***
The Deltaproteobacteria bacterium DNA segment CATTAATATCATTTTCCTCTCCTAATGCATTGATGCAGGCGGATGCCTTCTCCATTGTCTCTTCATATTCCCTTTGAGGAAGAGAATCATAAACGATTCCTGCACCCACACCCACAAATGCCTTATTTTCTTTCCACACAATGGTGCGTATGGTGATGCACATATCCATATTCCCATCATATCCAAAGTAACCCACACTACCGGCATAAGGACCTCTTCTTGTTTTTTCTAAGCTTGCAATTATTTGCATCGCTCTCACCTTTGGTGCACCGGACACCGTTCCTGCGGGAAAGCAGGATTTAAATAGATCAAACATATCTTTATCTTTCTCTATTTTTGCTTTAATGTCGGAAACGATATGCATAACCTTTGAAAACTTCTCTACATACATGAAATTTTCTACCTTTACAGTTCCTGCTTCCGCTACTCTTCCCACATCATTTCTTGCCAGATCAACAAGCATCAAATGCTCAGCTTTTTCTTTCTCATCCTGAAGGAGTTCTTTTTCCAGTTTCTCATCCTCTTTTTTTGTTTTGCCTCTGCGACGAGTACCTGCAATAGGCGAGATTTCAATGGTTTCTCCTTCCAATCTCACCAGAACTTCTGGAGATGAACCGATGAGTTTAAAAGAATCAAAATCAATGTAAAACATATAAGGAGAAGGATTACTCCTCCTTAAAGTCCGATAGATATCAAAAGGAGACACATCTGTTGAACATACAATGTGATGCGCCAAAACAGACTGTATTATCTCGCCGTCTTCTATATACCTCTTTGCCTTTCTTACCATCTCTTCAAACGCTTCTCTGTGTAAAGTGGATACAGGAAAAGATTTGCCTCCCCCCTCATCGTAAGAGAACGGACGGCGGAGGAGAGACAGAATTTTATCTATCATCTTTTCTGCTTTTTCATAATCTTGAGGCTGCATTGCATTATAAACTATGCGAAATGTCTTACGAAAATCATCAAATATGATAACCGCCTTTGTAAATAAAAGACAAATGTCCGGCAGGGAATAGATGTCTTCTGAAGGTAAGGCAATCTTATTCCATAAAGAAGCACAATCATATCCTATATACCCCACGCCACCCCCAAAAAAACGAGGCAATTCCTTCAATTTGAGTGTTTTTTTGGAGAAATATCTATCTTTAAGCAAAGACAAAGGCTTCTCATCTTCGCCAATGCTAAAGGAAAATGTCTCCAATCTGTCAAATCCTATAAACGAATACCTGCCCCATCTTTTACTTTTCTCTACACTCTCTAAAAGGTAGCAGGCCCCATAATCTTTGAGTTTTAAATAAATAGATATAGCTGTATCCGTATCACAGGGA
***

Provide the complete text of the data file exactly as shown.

The Deltaproteobacteria bacterium DNA segment CATTAATATCATTTTCCTCTCCTAATGCATTGATGCAGGCGGATGCCTTCTCCATTGTCTCTTCATATTCCCTTTGAGGAAGAGAATCATAAACGATTCCTGCACCCACACCCACAAATGCCTTATTTTCTTTCCACACAATGGTGCGTATGGTGATGCACATATCCATATTCCCATCATATCCAAAGTAACCCACACTACCGGCATAAGGACCTCTTCTTGTTTTTTCTAAGCTTGCAATTATTTGCATCGCTCTCACCTTTGGTGCACCGGACACCGTTCCTGCGGGAAAGCAGGATTTAAATAGATCAAACATATCTTTATCTTTCTCTATTTTTGCTTTAATGTCGGAAACGATATGCATAACCTTTGAAAACTTCTCTACATACATGAAATTTTCTACCTTTACAGTTCCTGCTTCCGCTACTCTTCCCACATCATTTCTTGCCAGATCAACAAGCATCAAATGCTCAGCTTTTTCTTTCTCATCCTGAAGGAGTTCTTTTTCCAGTTTCTCATCCTCTTTTTTTGTTTTGCCTCTGCGACGAGTACCTGCAATAGGCGAGATTTCAATGGTTTCTCCTTCCAATCTCACCAGAACTTCTGGAGATGAACCGATGAGTTTAAAAGAATCAAAATCAATGTAAAACATATAAGGAGAAGGATTACTCCTCCTTAAAGTCCGATAGATATCAAAAGGAGACACATCTGTTGAACATACAATGTGATGCGCCAAAACAGACTGTATTATCTCGCCGTCTTCTATATACCTCTTTGCCTTTCTTACCATCTCTTCAAACGCTTCTCTGTGTAAAGTGGATACAGGAAAAGATTTGCCTCCCCCCTCATCGTAAGAGAACGGACGGCGGAGGAGAGACAGAATTTTATCTATCATCTTTTCTGCTTTTTCATAATCTTGAGGCTGCATTGCATTATAAACTATGCGAAATGTCTTACGAAAATCATCAAATATGATAACCGCCTTTGTAAATAAAAGACAAATGTCCGGCAGGGAATAGATGTCTTCTGAAGGTAAGGCAATCTTATTCCATAAAGAAGCACAATCATATCCTATATACCCCACGCCACCCCCAAAAAAACGAGGCAATTCCTTCAATTTGAGTGTTTTTTTGGAGAAATATCTATCTTTAAGCAAAGACAAAGGCTTCTCATCTTCGCCAATGCTAAAGGAAAATGTCTCCAATCTGTCAAATCCTATAAACGAATACCTGCCCCATCTTTTACTTTTCTCTACACTCTCTAAAAGGTAGCAGGCCCCATAATCTTTGAGTTTTAAATAAATAGATATAGCTGTATCCGTATCACAGGGA